Toronto is the most expensive rental market in Canada

Community News & Features Sep 28, 2018 at 3:52 pm

Screen-Shot-2018-09-14-at-2.00.04-PMBy Ysh Cabana
The Philippine Reporter

Summer is cooling down but the cost of renting an apartment in Canada’s big cities continues to heat up. Even in the suburbs the rental costs are on the rise.

According to apartment search portal PadMapper, 13 Canadian cities saw an upward trend in the average cost of a one-bedroom rent: Toronto, Burnaby, B.C., Montreal, Ottawa, Kingston, Oshawa, Hamilton, Halifax, Abbotsford, Quebec City, Regina, St. John’s, and Saguenay.

No city wants to win in the race to be the most expensive rental market in Canada, but unfortunately, Toronto is coming in first— a top spot the city has held on to for a couple of years now.

Average rental rate for a one-bedroom apartment in Toronto keeps rising and is now hovering around $2,200 a month, based on the site’s September rent report. This is a median increase of 2.8 per cent from last month, with two-bedroom rentals steady at $2,820 a month.

This year saw Toronto replacing Vancouver as the most expensive market in the country. Vancouver still stands in second place. Its rental rates for one and two-bedroom sitting at $2,050 and $3,230 respectively.

The housing cost squeeze hits hardest in the suburbs. Burnaby, a bedroom-community suburb east of Vancouver, shot up 5.1% to $1,650. Two-bedrooms increased slightly by 0.4% to $2,260 keeping it in third place.
Next up, at fourth, is Montreal which saw a slight increase in one-bedroom properties by 1.5%, while two-bedrooms fell 2.9%.

Finishing the top five is  Barrie, a central Ontario city where Toronto residents are pushed to move since it’s an hour’s drive north. One bedroom prices at $1,300 and two-bedrooms are at $1,550.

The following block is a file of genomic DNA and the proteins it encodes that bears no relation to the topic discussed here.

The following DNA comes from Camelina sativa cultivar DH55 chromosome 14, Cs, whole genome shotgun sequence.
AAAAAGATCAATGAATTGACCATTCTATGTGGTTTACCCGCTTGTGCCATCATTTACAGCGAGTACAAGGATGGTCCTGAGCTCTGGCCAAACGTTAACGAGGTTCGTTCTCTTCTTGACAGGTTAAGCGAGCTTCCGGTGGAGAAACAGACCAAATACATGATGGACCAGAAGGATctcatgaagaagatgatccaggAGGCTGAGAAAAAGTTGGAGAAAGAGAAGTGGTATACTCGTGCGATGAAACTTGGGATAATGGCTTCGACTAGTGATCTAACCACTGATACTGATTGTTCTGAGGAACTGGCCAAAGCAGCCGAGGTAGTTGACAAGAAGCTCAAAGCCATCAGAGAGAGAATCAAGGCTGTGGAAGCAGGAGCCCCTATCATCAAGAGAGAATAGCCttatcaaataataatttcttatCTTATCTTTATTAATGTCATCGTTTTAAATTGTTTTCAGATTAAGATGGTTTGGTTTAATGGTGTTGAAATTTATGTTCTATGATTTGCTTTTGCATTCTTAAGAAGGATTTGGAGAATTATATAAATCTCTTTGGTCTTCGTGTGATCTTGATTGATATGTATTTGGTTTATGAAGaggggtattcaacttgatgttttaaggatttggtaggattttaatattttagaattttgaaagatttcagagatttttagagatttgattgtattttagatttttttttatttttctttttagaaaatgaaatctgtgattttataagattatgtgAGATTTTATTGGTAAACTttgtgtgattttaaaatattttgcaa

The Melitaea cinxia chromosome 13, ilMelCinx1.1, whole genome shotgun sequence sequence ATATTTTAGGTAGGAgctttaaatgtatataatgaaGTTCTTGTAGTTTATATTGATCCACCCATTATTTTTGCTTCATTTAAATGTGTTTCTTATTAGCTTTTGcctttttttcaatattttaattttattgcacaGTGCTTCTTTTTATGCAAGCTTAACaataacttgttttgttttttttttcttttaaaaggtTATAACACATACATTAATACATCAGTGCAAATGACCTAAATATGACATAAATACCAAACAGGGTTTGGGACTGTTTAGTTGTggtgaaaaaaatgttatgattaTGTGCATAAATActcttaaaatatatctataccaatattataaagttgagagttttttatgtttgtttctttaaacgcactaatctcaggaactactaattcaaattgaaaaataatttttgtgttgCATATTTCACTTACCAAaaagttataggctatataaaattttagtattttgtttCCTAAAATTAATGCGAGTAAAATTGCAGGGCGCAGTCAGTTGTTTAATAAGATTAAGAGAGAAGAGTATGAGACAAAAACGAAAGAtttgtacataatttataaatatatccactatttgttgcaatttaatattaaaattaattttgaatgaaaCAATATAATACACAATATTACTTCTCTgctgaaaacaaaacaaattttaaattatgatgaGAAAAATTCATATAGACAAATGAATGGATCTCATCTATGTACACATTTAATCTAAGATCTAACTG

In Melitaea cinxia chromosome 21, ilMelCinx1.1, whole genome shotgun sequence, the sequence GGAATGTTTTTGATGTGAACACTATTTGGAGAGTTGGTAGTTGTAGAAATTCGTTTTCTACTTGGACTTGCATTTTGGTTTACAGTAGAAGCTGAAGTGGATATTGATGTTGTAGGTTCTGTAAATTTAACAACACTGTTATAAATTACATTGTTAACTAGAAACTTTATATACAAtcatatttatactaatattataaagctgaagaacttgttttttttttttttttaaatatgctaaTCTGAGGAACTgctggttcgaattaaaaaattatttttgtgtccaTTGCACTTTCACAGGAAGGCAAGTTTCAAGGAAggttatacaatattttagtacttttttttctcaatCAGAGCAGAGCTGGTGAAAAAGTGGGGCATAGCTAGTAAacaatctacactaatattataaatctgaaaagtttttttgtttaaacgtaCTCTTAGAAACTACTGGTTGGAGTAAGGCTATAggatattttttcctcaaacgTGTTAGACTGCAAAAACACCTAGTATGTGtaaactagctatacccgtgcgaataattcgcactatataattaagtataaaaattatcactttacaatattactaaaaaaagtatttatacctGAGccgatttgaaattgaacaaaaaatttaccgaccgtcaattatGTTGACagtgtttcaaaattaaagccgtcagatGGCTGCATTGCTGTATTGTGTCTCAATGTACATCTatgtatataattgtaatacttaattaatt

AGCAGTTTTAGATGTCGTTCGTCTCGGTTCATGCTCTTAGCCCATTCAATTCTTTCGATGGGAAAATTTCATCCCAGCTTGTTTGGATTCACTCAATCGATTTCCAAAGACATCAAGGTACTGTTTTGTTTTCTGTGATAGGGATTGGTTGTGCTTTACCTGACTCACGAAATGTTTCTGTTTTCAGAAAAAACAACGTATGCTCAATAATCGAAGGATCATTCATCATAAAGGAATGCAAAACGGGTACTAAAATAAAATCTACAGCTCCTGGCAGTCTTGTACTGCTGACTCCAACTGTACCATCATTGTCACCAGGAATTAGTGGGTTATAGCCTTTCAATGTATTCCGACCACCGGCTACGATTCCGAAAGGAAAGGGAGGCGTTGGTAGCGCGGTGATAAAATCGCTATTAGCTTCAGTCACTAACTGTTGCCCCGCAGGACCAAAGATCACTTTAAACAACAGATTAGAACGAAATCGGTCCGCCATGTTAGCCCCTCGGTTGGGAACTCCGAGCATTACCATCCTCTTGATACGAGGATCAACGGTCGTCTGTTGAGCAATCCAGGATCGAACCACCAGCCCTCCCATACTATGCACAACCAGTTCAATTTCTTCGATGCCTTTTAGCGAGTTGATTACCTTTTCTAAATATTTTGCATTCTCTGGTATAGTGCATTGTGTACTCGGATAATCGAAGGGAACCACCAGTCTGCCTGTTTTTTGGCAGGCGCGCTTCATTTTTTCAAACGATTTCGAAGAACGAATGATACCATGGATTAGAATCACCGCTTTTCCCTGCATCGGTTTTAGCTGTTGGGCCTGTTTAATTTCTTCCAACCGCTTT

The largest monthly increase rate in the nation took place in Windsor, Ontario, as one-bedroom rent grew 5.6% to $750 and two-bedrooms jumped 1.1% to $950. It closes the list being the least expensive rental market.

While one month difference doesn’t make a trend, it generally shows that rental prices can move in both directions. But when looking at the bigger picture, the rental crisis hits home harder. Year-over-year numbers show Toronto’s one-bedroom rentals have jumped higher by 14%, as The Philippine Reporter published last year.

According to the Residential Tenancies Act, landlords can only raise the rent once every 12 months. Unless there are significant repairs or renovations involved, they can only raise the rent by the legislated guideline amount. In 2018 it will be 1.8 per cent of the existing rent.

The housing cost squeeze puts one in five Canadian households spend half of their income towards rent. Meanwhile, four in 10 renters put over 30% of their income towards rent and utilities, according to census data. These numbers are above the cut-off level for what the Canadian Mortgage and Housing Corp. considers affordable.

“Home-ownership is out of reach for entire classes and generations of Torontonians. Currently, there are 245,605 renter households in Toronto facing affordability issues, and more than 90,000 households on the affordable housing wait list,” said Richard Florida, a professor in the University of Toronto’s School of Cities and Rotman School of Management.

“This disturbing situation will only get worse if we continue on the same path,” he added.